In 2008, in a move to make France more competitive, the National Assembly passed four bills introduced by the French Government to modernize the economy and reform the labor market. In October 2007, under President Sarkozy's impetus, overtime work beyond the 35-hour work week was exempted from income and payroll taxes, a move aimed at improving worker productivity. President Sarkozy is also credited with eliminating the annual flat business tax and increasing the tax credit for investments in small and medium enterprises that increase a firm's equity capital. In July 2009, the French Parliament approved a controversial bill allowing more businesses to stay open on Sundays.
Membership in France's labor unions accounts for approximately 5% of the private sector work force and is concentrated in the manufacturing, transportation, and heavy industry sectors. Most unions are affiliated with one of the competing national federations, the largest and most powerful of which are the communist-dominated General Labor Confederation (CGT), the Workers’ Force (FO), and the French Democratic Confederation of Labor (CFDT).
With virtually no domestic oil production, France has relied heavily on the development of nuclear power, which now accounts for about 80% of the country's electricity production. Since the March 2011 earthquake, tsunami, and nuclear disaster in Japan, the Government of France has been reviewing France’s dependence on nuclear energy, and whether or not new safety standards should be developed. French anti-nuclear environmental groups stepped up efforts to spark public opposition to nuclear power in France, and Socialist presidential candidate Francois Hollande has suggested reducing France’s dependence on nuclear power by 50% by 2025. Henri Proglio, chief executive of the government-controlled utility provider Electricite de France, estimated in a November 2011 interview that a switch to fossil fuel-derived energy would require an investment of $544 billion and endanger up to 400,000 jobs.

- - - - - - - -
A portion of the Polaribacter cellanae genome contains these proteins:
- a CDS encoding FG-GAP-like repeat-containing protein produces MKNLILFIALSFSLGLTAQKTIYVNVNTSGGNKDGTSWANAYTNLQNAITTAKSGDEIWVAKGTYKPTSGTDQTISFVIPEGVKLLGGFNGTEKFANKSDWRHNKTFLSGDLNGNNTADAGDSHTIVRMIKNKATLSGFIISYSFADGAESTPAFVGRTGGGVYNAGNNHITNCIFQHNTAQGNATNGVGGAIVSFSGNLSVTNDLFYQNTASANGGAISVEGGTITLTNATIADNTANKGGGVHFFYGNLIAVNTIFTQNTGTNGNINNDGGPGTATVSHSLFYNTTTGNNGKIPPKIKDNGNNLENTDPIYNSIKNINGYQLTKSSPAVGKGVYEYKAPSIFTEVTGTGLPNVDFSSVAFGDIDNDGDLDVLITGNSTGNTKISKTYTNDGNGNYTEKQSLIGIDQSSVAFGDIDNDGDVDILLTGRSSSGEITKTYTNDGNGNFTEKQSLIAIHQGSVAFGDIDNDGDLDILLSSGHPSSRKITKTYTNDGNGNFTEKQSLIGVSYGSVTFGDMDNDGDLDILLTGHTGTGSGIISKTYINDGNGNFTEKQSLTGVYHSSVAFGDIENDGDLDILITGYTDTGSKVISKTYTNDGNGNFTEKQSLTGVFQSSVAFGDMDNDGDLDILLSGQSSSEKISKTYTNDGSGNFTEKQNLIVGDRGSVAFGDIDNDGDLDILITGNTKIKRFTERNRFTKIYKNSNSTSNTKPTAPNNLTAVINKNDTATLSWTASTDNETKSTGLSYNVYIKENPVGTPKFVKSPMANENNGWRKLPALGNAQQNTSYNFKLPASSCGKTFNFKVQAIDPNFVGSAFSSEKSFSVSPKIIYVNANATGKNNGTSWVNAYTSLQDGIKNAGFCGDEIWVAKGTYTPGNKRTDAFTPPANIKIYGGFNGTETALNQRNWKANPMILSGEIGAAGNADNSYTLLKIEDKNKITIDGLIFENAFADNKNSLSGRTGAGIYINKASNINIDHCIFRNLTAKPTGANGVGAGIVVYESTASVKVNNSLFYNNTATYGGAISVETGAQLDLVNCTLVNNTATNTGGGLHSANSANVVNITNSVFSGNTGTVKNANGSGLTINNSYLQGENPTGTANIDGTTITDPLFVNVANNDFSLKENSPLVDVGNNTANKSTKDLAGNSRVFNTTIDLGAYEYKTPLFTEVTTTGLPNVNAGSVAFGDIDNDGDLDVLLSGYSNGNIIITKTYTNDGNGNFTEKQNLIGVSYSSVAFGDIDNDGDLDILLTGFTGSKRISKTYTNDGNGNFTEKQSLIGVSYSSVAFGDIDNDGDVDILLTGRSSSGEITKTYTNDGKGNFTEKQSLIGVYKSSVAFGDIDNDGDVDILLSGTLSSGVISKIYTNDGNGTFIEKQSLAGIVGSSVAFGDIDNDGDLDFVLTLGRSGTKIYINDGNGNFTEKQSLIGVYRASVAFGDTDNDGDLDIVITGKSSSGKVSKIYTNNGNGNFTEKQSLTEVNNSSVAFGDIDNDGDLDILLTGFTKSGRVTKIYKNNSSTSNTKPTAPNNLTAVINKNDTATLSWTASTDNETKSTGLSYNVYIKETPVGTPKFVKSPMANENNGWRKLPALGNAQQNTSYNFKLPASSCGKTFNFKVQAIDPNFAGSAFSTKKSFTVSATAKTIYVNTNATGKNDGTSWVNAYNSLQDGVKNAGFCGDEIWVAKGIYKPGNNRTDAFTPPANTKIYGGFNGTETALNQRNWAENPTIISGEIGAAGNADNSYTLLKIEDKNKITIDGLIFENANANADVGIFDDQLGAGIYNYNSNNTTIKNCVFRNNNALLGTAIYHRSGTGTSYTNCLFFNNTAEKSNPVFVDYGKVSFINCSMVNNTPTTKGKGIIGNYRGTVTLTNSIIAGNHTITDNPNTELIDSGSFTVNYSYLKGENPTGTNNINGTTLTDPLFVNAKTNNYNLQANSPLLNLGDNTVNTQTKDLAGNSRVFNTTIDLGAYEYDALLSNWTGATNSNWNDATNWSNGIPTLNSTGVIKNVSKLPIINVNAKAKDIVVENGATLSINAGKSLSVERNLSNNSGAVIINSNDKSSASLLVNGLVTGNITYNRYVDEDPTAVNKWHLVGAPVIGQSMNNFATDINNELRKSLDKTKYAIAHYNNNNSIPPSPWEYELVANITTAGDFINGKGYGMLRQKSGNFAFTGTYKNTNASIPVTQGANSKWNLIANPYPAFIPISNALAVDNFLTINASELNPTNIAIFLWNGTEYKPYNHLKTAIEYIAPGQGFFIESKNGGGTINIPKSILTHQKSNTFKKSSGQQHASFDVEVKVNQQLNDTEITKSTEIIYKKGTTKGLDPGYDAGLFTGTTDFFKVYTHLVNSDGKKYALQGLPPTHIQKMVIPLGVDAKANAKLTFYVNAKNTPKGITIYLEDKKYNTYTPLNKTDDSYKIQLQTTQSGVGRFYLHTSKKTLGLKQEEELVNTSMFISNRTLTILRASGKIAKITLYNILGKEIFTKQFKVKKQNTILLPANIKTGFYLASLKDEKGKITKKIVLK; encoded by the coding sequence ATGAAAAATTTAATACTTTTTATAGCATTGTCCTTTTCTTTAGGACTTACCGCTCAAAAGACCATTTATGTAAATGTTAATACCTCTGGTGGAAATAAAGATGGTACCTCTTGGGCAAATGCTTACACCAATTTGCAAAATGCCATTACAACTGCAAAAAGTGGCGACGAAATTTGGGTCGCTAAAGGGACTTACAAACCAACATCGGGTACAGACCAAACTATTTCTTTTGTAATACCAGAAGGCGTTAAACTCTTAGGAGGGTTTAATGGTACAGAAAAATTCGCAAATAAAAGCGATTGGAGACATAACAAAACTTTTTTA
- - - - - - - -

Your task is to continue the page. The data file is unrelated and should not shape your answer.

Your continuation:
France is the second-largest trading nation in Western Europe (after Germany). France ran a $70 billion trade deficit in goods (Customs basis, f.o.b.) in the first 11 months of 2011. Total trade in goods for the first 11 months of 2011 amounted to $1.183 trillion, over 42% of GDP, 59% of which was with the other EU-27 countries. In 2010, U.S.-France trade in goods and services totaled $97 billion. U.S. industrial chemicals, aircraft and engines, electronic components, telecommunications, computer software, computers and peripherals, analytical and scientific instrumentation, medical instruments and supplies, and broadcasting equipment are particularly attractive to French importers. Principal French exports to the United States are aircraft and engines, beverages, electrical equipment, chemicals, cosmetics, and luxury products. France is the eighth-largest trading partner of the United States.